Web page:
On May 1st, we will know for sure where Crooked Donald really stands on keeping his promises to help millions of working Americans. On that day, Trump’s Justice Department will tell the courts whether they are going to do one of three things: First, by some miracle they reverse themselves and defend President Obama’s Executive Order to restore overtime pay to 4 million working Americans. Second, Trump’s team asks for time to write new regulations or third, they will refuse to defend Obama’s order and force groups like the AFL-CIO to sue. Or, finally, they could ask for more time to decide what to do—and that might be the worst of all, because it would let Congress in.
One thing we know for sure—Trump ain’t going with option one, as he has already promised his corporate donors he will kill overtime for millions of workers.
If this is the first you’re hearing of this, you are not alone: Crooked Donald’s first 100 days have been so controversial, his hot mess of an administration is overshadowing many important issues that need more media coverage. So just because Crooked Donald’s failing to keep his first 100 day promises doesn’t mean he is not doing a lot of damage.
And the Overtime Rules are one issue falling into this media black hole but it is vital for so many families.
A bit of background: in 2004, the Bush administration, backed by the Chamber of Commerce and other corporate interests were pushing an end to overtime with an appealingly named “Flex time bill” that they promised would give workers more time off for their families—of course, the exact opposite was true, so Congress rejected it and Bush simply issued an Executive Order killing enforcement of overtime laws.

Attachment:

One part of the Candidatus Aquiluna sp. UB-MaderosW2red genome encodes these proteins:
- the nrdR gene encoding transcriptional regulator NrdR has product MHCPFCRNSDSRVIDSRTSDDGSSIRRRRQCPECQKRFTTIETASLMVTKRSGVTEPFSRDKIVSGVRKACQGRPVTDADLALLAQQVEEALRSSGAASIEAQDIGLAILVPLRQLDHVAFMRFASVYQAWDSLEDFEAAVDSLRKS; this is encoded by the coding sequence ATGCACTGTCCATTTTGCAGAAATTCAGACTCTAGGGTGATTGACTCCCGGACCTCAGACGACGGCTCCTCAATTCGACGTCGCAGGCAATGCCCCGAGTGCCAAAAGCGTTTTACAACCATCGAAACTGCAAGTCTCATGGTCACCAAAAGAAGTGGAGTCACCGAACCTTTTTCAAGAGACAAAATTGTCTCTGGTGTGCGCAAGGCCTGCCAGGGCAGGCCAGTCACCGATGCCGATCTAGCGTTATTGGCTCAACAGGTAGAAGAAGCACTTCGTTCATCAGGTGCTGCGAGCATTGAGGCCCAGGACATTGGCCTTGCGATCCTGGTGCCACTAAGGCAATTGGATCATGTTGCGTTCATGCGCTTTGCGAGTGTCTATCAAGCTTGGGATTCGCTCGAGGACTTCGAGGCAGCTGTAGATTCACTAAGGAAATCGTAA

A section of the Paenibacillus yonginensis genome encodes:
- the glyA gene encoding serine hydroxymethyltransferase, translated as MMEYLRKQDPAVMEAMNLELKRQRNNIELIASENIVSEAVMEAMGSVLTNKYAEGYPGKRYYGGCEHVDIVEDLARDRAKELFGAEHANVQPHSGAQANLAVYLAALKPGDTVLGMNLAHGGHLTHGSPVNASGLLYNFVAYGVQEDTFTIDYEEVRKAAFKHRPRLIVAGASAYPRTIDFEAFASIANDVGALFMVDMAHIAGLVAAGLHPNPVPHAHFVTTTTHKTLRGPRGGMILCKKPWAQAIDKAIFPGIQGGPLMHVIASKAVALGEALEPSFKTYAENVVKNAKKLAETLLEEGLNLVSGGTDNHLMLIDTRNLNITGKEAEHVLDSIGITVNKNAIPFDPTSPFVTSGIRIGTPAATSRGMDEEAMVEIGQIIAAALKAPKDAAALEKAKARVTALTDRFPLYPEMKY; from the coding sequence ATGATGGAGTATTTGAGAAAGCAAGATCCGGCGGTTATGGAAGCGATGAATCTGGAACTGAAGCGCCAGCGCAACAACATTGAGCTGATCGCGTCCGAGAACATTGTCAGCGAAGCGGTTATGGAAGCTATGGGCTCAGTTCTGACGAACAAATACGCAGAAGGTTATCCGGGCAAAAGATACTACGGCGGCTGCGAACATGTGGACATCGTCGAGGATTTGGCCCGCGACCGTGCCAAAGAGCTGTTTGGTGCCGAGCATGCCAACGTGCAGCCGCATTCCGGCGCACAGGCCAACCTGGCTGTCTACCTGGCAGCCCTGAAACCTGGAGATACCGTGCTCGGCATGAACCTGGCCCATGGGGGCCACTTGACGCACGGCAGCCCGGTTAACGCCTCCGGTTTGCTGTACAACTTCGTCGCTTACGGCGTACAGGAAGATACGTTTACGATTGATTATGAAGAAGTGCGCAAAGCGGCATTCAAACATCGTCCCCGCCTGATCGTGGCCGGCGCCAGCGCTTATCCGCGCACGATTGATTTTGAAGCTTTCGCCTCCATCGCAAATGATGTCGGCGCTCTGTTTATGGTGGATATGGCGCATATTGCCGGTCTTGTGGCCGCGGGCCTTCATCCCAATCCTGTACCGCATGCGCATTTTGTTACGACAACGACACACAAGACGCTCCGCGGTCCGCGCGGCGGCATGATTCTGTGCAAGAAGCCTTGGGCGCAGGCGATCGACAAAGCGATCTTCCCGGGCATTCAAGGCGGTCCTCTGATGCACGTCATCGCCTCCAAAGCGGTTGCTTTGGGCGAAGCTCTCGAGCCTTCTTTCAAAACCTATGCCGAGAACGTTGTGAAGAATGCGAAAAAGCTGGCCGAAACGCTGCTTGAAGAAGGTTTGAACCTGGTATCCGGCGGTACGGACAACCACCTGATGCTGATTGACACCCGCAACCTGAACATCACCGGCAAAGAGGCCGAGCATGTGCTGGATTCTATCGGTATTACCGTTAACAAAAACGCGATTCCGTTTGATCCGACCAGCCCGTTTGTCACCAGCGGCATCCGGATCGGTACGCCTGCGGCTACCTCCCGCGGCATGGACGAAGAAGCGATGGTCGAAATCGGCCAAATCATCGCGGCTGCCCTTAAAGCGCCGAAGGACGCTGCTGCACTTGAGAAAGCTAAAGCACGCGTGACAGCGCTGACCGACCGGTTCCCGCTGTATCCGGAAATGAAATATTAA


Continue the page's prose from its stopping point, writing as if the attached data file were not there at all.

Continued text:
And it wasn’t long before corporate America took advantage and robbed millions of workers of wages: suddenly stockroom clerks at Walmart, line managers at Carl’s Jr. restaurants or cleaning crews at Trump Hotels were designated as “managers” and thus had the same job classification at their company’s CEO’s and as they soon learned “managers” don’t get overtime.
The Obama administration pledged to fix this problem but it took awhile, as they both worked with companies to self-reform their wage and overtime rules but also to write a regulation that would withstand a court challenge. In fact, some progressives are hoping the Trump administration goes for a court challenge because they believe they can win in court.
Some Republicans also think they can lose in court, so they’ve urged Trump to ask the court for time to re-write the regulations—but corporate interests are against that move because it might restore some overtime, so they may ask Trump to stall for time to let Congress take a shot.
Right now, there are two bills in Congress, HR 1180 in the House and S 801 in the Senate: both would make permanent the Bush rules denying overtime to millions of blue collar and retail workers. Speaker Ryan has already indicated he wants to push that solution this spring, so labor and progressive groups are organizing to call Members of Congress to oppose both bills—you can find how you can help by clicking here.
But for now, Crooked Donald gets the first crack at a decision on May Day—and you can be sure it won’t be the right one.